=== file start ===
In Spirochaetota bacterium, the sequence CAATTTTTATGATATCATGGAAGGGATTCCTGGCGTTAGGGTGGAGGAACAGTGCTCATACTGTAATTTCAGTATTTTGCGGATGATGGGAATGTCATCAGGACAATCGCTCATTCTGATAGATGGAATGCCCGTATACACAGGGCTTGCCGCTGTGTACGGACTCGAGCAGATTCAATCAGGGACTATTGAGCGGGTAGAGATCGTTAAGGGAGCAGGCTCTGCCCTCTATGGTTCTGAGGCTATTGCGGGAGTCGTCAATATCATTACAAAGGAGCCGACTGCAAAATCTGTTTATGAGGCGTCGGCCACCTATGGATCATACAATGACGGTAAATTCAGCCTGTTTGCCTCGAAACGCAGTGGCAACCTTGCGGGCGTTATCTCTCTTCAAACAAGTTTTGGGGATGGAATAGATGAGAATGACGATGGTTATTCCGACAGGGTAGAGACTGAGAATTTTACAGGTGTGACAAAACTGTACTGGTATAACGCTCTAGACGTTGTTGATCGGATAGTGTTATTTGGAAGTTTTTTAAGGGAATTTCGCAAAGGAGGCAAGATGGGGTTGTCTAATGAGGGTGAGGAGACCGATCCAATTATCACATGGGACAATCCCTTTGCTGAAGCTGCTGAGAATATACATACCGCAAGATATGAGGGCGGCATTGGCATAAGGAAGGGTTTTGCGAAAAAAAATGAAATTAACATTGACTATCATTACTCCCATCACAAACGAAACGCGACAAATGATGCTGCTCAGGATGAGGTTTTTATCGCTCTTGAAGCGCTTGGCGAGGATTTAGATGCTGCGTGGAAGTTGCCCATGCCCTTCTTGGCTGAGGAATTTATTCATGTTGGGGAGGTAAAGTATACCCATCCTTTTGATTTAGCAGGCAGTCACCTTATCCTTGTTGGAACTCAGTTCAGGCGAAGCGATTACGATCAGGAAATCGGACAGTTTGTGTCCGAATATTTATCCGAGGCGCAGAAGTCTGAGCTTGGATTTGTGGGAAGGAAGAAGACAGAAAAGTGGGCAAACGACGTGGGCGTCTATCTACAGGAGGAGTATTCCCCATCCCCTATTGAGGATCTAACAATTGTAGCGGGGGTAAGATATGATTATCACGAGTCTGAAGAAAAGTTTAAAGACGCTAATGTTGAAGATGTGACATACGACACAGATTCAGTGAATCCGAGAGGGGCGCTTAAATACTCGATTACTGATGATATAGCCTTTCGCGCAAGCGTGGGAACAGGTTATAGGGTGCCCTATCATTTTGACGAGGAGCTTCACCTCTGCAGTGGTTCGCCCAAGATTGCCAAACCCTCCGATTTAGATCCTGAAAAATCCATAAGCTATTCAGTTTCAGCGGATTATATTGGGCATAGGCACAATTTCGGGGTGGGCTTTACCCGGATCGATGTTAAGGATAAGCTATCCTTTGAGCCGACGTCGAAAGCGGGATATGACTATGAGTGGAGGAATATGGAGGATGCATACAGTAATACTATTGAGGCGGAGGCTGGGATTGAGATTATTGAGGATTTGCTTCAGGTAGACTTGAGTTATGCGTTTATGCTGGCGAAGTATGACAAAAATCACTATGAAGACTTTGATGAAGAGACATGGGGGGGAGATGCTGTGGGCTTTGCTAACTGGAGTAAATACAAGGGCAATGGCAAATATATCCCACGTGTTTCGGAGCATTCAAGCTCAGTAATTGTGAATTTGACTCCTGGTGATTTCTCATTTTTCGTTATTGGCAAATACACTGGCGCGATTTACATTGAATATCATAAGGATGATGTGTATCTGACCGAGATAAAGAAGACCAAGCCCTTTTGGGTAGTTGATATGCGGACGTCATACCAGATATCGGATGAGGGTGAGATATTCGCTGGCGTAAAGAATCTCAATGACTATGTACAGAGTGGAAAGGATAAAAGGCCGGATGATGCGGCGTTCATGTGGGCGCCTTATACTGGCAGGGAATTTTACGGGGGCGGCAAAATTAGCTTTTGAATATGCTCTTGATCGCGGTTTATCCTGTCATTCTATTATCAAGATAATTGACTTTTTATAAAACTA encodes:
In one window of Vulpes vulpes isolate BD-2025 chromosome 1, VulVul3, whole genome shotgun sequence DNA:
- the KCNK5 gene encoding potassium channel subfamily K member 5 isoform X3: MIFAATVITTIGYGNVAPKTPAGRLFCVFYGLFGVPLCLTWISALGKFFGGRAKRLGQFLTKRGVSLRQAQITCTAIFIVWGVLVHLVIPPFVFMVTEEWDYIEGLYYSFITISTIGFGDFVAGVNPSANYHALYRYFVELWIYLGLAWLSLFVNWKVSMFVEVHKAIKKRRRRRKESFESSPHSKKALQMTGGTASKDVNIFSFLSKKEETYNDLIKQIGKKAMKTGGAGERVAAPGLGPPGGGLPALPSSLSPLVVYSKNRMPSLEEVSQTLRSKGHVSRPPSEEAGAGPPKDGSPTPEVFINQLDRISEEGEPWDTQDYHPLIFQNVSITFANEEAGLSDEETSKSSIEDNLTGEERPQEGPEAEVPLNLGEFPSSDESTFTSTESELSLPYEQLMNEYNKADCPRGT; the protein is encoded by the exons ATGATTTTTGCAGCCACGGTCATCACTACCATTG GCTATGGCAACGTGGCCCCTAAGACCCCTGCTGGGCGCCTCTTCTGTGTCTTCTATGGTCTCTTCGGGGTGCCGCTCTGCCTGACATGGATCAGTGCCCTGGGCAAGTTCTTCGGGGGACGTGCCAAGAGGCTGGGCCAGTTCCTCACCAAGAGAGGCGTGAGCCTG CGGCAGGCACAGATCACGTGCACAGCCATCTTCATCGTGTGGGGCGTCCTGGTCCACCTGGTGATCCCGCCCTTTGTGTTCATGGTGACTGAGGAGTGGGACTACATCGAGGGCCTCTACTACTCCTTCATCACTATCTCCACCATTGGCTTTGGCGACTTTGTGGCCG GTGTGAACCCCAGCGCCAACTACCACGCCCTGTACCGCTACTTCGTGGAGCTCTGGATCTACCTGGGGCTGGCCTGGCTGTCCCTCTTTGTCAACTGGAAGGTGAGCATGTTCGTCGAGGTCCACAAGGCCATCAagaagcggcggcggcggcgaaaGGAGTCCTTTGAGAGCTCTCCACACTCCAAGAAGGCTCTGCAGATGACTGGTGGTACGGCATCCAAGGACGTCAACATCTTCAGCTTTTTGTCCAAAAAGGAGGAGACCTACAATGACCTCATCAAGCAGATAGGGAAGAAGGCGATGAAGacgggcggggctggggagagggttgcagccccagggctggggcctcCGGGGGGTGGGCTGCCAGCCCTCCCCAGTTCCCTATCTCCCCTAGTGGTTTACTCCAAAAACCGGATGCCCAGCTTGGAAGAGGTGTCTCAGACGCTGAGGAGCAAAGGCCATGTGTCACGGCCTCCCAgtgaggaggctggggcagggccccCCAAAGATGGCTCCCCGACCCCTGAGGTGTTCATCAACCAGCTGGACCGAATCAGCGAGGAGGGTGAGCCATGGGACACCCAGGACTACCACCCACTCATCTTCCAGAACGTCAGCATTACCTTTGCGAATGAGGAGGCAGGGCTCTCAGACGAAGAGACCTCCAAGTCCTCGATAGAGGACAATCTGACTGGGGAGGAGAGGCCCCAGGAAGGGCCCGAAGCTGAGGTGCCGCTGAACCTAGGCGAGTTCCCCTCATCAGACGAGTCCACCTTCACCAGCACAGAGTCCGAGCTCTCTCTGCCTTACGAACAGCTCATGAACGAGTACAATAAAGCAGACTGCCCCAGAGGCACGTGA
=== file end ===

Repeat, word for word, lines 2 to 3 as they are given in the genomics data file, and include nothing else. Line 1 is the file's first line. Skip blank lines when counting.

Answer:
In one window of Vulpes vulpes isolate BD-2025 chromosome 1, VulVul3, whole genome shotgun sequence DNA:
- the KCNK5 gene encoding potassium channel subfamily K member 5 isoform X3: MIFAATVITTIGYGNVAPKTPAGRLFCVFYGLFGVPLCLTWISALGKFFGGRAKRLGQFLTKRGVSLRQAQITCTAIFIVWGVLVHLVIPPFVFMVTEEWDYIEGLYYSFITISTIGFGDFVAGVNPSANYHALYRYFVELWIYLGLAWLSLFVNWKVSMFVEVHKAIKKRRRRRKESFESSPHSKKALQMTGGTASKDVNIFSFLSKKEETYNDLIKQIGKKAMKTGGAGERVAAPGLGPPGGGLPALPSSLSPLVVYSKNRMPSLEEVSQTLRSKGHVSRPPSEEAGAGPPKDGSPTPEVFINQLDRISEEGEPWDTQDYHPLIFQNVSITFANEEAGLSDEETSKSSIEDNLTGEERPQEGPEAEVPLNLGEFPSSDESTFTSTESELSLPYEQLMNEYNKADCPRGT; the protein is encoded by the exons ATGATTTTTGCAGCCACGGTCATCACTACCATTG GCTATGGCAACGTGGCCCCTAAGACCCCTGCTGGGCGCCTCTTCTGTGTCTTCTATGGTCTCTTCGGGGTGCCGCTCTGCCTGACATGGATCAGTGCCCTGGGCAAGTTCTTCGGGGGACGTGCCAAGAGGCTGGGCCAGTTCCTCACCAAGAGAGGCGTGAGCCTG CGGCAGGCACAGATCACGTGCACAGCCATCTTCATCGTGTGGGGCGTCCTGGTCCACCTGGTGATCCCGCCCTTTGTGTTCATGGTGACTGAGGAGTGGGACTACATCGAGGGCCTCTACTACTCCTTCATCACTATCTCCACCATTGGCTTTGGCGACTTTGTGGCCG GTGTGAACCCCAGCGCCAACTACCACGCCCTGTACCGCTACTTCGTGGAGCTCTGGATCTACCTGGGGCTGGCCTGGCTGTCCCTCTTTGTCAACTGGAAGGTGAGCATGTTCGTCGAGGTCCACAAGGCCATCAagaagcggcggcggcggcgaaaGGAGTCCTTTGAGAGCTCTCCACACTCCAAGAAGGCTCTGCAGATGACTGGTGGTACGGCATCCAAGGACGTCAACATCTTCAGCTTTTTGTCCAAAAAGGAGGAGACCTACAATGACCTCATCAAGCAGATAGGGAAGAAGGCGATGAAGacgggcggggctggggagagggttgcagccccagggctggggcctcCGGGGGGTGGGCTGCCAGCCCTCCCCAGTTCCCTATCTCCCCTAGTGGTTTACTCCAAAAACCGGATGCCCAGCTTGGAAGAGGTGTCTCAGACGCTGAGGAGCAAAGGCCATGTGTCACGGCCTCCCAgtgaggaggctggggcagggccccCCAAAGATGGCTCCCCGACCCCTGAGGTGTTCATCAACCAGCTGGACCGAATCAGCGAGGAGGGTGAGCCATGGGACACCCAGGACTACCACCCACTCATCTTCCAGAACGTCAGCATTACCTTTGCGAATGAGGAGGCAGGGCTCTCAGACGAAGAGACCTCCAAGTCCTCGATAGAGGACAATCTGACTGGGGAGGAGAGGCCCCAGGAAGGGCCCGAAGCTGAGGTGCCGCTGAACCTAGGCGAGTTCCCCTCATCAGACGAGTCCACCTTCACCAGCACAGAGTCCGAGCTCTCTCTGCCTTACGAACAGCTCATGAACGAGTACAATAAAGCAGACTGCCCCAGAGGCACGTGA